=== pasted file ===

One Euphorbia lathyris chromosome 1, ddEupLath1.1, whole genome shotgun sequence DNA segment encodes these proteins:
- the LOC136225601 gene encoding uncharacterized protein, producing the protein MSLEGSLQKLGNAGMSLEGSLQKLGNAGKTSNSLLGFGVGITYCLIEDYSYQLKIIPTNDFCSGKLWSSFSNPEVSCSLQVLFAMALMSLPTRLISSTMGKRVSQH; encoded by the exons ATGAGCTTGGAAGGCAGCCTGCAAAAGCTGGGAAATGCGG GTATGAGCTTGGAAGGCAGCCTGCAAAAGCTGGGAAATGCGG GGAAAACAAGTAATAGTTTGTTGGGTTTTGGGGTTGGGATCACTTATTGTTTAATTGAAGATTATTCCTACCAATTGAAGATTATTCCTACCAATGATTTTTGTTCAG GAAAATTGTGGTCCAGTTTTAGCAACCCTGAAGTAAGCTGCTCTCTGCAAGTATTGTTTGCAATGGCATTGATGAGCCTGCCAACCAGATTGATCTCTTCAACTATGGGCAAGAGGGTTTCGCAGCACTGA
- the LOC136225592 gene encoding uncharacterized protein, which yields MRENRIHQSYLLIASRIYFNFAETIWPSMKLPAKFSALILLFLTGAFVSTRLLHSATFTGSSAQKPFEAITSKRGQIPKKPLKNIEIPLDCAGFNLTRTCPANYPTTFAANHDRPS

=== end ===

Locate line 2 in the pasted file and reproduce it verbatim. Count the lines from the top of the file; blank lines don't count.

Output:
- the LOC136225601 gene encoding uncharacterized protein, producing the protein MSLEGSLQKLGNAGMSLEGSLQKLGNAGKTSNSLLGFGVGITYCLIEDYSYQLKIIPTNDFCSGKLWSSFSNPEVSCSLQVLFAMALMSLPTRLISSTMGKRVSQH; encoded by the exons ATGAGCTTGGAAGGCAGCCTGCAAAAGCTGGGAAATGCGG GTATGAGCTTGGAAGGCAGCCTGCAAAAGCTGGGAAATGCGG GGAAAACAAGTAATAGTTTGTTGGGTTTTGGGGTTGGGATCACTTATTGTTTAATTGAAGATTATTCCTACCAATTGAAGATTATTCCTACCAATGATTTTTGTTCAG GAAAATTGTGGTCCAGTTTTAGCAACCCTGAAGTAAGCTGCTCTCTGCAAGTATTGTTTGCAATGGCATTGATGAGCCTGCCAACCAGATTGATCTCTTCAACTATGGGCAAGAGGGTTTCGCAGCACTGA